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Friday, August 09, 2013

Show Review: Ritualz, Micro Genre, Dark Techno, Witch House & Sea Punk

Ritualz- Ghetto Ass Witch album art


Show Review:
Ritualz
@ The Void

   Any attempt to classify or distinguish different types of popular music is a discussion of genre.  Errors are often made by critics who use genre distinctions/classifications as a judgment on the value of entire categories of music.  Of course, genre simply distinguishes between different kinds of music by noting similar and disparate characteristics of the music, genre distinctions shouldn't have anything to say about whether one genre is better or more valid then another.  Quality distinctions either come within genres or across over lapping genres, or by transcending genres.

  Within this area of aesthetics, the most important development in the last decade has been the emergence of the term "micro genre."   Micro Genre refers to a category of music which traditionally would NOT be considered a "genre" because it lacks certain features that ALWAYS characterize genres in popular music.  Things like:  Artists, Fans and Records.  Instead, Micro Genres possess advocates and collectors- people who are interested in the creation of genres and typically interested in the idea of genre in a way that isn't linked to any particular kind of music.

  Two "micro genres" have enjoyed particular attention in the last two years.  First, there was Witch House.  Wikipedia defines Witch House:

Witch house applies techniques rooted in chopped and screwed hip-hop – drastically slowed tempos with skipping, stop-timed beats– coupled with elements from genres such as noise, drone, and shoegaze. (1)

   Witch House reached a "peak" as a Micro Genre in October 2010, when Salem released King Night. (2)  Witch House was first transcended/assimilated in February of 2012, when Grimes released Visions. (3) Although it would be inappropriate to call Grimes a "Witch House" Artist, she certainly incorporates many of the stylistic markers that let people to coin the term in the first place.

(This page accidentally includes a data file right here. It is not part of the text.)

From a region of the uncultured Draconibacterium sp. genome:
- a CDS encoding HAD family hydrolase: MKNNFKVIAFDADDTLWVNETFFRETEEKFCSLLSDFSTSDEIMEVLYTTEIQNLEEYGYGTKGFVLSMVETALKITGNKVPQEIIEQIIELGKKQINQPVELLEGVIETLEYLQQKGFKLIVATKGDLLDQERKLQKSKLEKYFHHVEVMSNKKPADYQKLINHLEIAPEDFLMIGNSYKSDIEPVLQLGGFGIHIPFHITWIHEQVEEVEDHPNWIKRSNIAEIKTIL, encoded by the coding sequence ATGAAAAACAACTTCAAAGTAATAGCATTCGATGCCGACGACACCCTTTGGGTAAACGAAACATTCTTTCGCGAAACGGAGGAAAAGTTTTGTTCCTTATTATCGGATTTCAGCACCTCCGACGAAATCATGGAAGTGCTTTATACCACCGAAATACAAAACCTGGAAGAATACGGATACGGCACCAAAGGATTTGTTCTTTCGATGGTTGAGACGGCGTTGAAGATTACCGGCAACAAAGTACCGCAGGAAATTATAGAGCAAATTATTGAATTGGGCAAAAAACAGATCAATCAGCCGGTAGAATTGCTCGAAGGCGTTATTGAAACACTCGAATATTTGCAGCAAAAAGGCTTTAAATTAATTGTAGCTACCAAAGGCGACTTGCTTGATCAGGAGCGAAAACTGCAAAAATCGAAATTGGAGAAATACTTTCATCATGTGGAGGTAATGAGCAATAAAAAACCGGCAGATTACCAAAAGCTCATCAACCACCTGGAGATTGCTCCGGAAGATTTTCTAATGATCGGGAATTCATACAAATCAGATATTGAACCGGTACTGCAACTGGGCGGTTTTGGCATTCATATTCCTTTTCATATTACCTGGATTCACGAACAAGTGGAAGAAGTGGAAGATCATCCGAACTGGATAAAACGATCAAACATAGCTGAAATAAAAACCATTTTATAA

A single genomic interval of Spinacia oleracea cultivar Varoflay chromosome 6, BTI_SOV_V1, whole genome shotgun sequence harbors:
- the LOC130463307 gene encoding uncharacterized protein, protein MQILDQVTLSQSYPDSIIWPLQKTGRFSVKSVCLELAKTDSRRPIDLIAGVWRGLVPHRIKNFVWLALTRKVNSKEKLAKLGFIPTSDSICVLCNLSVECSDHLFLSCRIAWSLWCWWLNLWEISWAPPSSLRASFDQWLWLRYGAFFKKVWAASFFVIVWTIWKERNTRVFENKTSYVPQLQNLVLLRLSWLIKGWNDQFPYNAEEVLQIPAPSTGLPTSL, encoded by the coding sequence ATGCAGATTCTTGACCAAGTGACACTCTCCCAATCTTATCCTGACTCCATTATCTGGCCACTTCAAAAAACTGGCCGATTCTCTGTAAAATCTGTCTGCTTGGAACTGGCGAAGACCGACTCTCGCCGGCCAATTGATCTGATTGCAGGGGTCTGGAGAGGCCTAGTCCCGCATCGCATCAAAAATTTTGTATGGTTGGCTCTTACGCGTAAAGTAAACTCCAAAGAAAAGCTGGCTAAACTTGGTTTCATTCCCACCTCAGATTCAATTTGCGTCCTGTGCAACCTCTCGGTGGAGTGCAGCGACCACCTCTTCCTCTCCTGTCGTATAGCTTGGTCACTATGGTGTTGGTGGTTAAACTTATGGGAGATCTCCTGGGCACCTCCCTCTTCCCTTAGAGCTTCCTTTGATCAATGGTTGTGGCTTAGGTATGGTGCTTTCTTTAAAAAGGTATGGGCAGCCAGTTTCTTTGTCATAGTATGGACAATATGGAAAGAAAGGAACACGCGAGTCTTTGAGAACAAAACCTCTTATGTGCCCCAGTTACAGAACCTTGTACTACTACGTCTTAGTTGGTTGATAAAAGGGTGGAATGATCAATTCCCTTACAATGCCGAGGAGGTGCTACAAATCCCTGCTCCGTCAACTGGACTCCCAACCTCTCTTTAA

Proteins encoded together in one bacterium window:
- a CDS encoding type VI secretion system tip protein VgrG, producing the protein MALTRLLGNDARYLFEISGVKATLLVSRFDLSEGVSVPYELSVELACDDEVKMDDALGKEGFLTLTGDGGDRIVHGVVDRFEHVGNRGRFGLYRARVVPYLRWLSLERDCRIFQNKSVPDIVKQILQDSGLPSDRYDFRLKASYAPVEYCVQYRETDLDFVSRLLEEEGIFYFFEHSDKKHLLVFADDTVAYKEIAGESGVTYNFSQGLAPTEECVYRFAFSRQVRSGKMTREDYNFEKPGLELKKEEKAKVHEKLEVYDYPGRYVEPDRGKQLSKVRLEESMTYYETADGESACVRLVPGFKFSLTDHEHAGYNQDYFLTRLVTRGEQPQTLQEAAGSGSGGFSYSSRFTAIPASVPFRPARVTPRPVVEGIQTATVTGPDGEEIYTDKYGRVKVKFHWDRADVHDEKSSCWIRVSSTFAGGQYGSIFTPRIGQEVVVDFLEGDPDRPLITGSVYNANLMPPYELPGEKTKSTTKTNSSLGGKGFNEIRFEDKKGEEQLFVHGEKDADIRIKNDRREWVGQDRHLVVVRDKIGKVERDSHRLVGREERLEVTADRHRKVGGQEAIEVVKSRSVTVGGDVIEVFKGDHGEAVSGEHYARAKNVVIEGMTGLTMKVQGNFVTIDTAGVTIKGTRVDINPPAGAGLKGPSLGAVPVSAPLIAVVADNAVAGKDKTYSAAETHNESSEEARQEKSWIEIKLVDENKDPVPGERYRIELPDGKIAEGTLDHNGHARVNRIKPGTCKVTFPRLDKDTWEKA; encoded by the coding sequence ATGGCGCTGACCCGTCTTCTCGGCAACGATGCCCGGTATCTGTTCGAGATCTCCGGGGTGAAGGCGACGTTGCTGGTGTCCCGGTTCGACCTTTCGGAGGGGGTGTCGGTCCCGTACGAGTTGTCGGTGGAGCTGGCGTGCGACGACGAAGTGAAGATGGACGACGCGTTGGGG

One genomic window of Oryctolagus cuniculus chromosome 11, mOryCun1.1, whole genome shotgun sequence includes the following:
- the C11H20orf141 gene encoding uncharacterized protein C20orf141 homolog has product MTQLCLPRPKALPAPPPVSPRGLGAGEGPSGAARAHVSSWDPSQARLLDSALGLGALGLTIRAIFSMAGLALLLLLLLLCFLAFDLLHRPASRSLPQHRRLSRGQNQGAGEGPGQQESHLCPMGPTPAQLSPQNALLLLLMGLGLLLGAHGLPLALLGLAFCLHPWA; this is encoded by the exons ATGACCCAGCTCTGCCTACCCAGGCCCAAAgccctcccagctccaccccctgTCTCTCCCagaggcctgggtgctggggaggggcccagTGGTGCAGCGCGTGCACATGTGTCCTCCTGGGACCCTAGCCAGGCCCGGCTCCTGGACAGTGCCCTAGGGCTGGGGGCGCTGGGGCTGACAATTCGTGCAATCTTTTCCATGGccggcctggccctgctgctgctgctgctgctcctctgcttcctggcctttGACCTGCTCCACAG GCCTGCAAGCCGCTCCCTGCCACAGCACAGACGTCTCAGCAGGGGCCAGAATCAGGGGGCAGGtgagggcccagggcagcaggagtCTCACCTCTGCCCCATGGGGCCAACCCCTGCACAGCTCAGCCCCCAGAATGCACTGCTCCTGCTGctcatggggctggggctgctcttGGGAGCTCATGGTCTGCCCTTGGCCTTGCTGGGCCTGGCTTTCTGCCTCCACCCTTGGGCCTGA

The second notable micro genre is "Sea Punk."  Where Witch House was firmly rooted in music, Sea Punk had a broader Artistic heritage that incorporated a strong fashion/design/visual aesthetic alongside the musically dubious component.  To this date, there have been no major musical break through's in this micro genre, but the visual component has linked up with the larger Internet Art aesthetic.

 I would argue that a current micro genre with the potential for generating a genre transcending Artist is Dark Techno- a kind of electronic/industrial "dance" music which is characterized by the use of lo fi recording techniques and static/noise elements, paired with an aesthetic that draws from 80s/90s underground industrial music.  Prominent examples include Vatican Shadow and Cut Hands.  It is easy to see the potential for this area to produce a genre transcending Artist- just look at the example of Nine Inch Nails, who incorporate many of the same influences to great popular effect.

 One of the difficulties for a dark techno Artist trying to transcend genre (or micro genre) is the visual asethetic of dark techno with it's black and white/lo fi emphasis.  This is not what people looking for the next thing want to see.  From a visual perspective, embracing the internet art aesthetic makes more sense then trying to revive the 80s/90s industrial dance vibe.

 Enter Ritualz.   His new Album Cover for the Ghetto Ass Witch EP is the image at the top of the article.  Even though the music I heard last night fit firmly within the dark techno micro genre, the visual imagery is drawn from something outside that world- closer to the stylistic characteristics of Sea Punk and Witch House- both of which have been deeply and profoundly influence by the asesthetic world of Internet Art.

 In fact I would say that the very existence of the term "micro genre" as well as the micro genres themselves were essentially derived from concepts and ideas that were created by the Internet Art community, and I would strongly argue that Micro Genre- as a concept- is properly seen as an extension of Internet Art, in the exact same manner that "post-modernism" was a concept developed in architecture, which was later extended to other arts.  Exact same analysis for the term "gothic" by the way, just two centuries earlier.

  This connection between micro genre and internet art is not one that I think has been deeply explored by the music critical community simply because large segments of that community are ignorant of internet art.

 

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